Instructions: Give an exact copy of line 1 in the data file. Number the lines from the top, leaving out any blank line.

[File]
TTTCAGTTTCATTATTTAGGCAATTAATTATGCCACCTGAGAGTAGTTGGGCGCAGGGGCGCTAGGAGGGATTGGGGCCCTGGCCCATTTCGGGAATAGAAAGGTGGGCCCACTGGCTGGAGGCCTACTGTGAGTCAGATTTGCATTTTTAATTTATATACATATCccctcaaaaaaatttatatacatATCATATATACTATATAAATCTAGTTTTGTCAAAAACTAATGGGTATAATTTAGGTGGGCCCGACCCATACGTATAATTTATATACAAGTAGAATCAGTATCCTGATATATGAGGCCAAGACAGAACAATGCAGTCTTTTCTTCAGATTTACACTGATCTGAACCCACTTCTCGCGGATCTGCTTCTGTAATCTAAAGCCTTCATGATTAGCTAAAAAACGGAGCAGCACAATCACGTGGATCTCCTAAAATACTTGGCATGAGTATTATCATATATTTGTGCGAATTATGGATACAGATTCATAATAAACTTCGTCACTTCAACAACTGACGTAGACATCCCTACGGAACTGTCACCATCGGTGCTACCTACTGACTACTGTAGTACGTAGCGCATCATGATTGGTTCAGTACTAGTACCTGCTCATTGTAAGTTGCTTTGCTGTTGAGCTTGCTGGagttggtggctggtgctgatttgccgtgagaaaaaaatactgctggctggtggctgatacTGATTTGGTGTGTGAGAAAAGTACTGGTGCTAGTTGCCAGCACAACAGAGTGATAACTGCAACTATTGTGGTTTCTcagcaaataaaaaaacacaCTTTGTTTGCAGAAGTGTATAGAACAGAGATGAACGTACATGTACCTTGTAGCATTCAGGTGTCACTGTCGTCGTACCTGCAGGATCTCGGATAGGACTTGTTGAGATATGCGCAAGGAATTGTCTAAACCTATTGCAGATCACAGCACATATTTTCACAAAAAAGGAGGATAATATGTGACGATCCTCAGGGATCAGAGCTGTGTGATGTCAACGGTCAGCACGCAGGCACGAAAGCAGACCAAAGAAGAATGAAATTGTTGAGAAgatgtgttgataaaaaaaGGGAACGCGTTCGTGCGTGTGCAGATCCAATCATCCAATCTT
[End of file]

TTTCAGTTTCATTATTTAGGCAATTAATTATGCCACCTGAGAGTAGTTGGGCGCAGGGGCGCTAGGAGGGATTGGGGCCCTGGCCCATTTCGGGAATAGAAAGGTGGGCCCACTGGCTGGAGGCCTACTGTGAGTCAGATTTGCATTTTTAATTTATATACATATCccctcaaaaaaatttatatacatATCATATATACTATATAAATCTAGTTTTGTCAAAAACTAATGGGTATAATTTAGGTGGGCCCGACCCATACGTATAATTTATATACAAGTAGAATCAGTATCCTGATATATGAGGCCAAGACAGAACAATGCAGTCTTTTCTTCAGATTTACACTGATCTGAACCCACTTCTCGCGGATCTGCTTCTGTAATCTAAAGCCTTCATGATTAGCTAAAAAACGGAGCAGCACAATCACGTGGATCTCCTAAAATACTTGGCATGAGTATTATCATATATTTGTGCGAATTATGGATACAGATTCATAATAAACTTCGTCACTTCAACAACTGACGTAGACATCCCTACGGAACTGTCACCATCGGTGCTACCTACTGACTACTGTAGTACGTAGCGCATCATGATTGGTTCAGTACTAGTACCTGCTCATTGTAAGTTGCTTTGCTGTTGAGCTTGCTGGagttggtggctggtgctgatttgccgtgagaaaaaaatactgctggctggtggctgatacTGATTTGGTGTGTGAGAAAAGTACTGGTGCTAGTTGCCAGCACAACAGAGTGATAACTGCAACTATTGTGGTTTCTcagcaaataaaaaaacacaCTTTGTTTGCAGAAGTGTATAGAACAGAGATGAACGTACATGTACCTTGTAGCATTCAGGTGTCACTGTCGTCGTACCTGCAGGATCTCGGATAGGACTTGTTGAGATATGCGCAAGGAATTGTCTAAACCTATTGCAGATCACAGCACATATTTTCACAAAAAAGGAGGATAATATGTGACGATCCTCAGGGATCAGAGCTGTGTGATGTCAACGGTCAGCACGCAGGCACGAAAGCAGACCAAAGAAGAATGAAATTGTTGAGAAgatgtgttgataaaaaaaGGGAACGCGTTCGTGCGTGTGCAGATCCAATCATCCAATCTT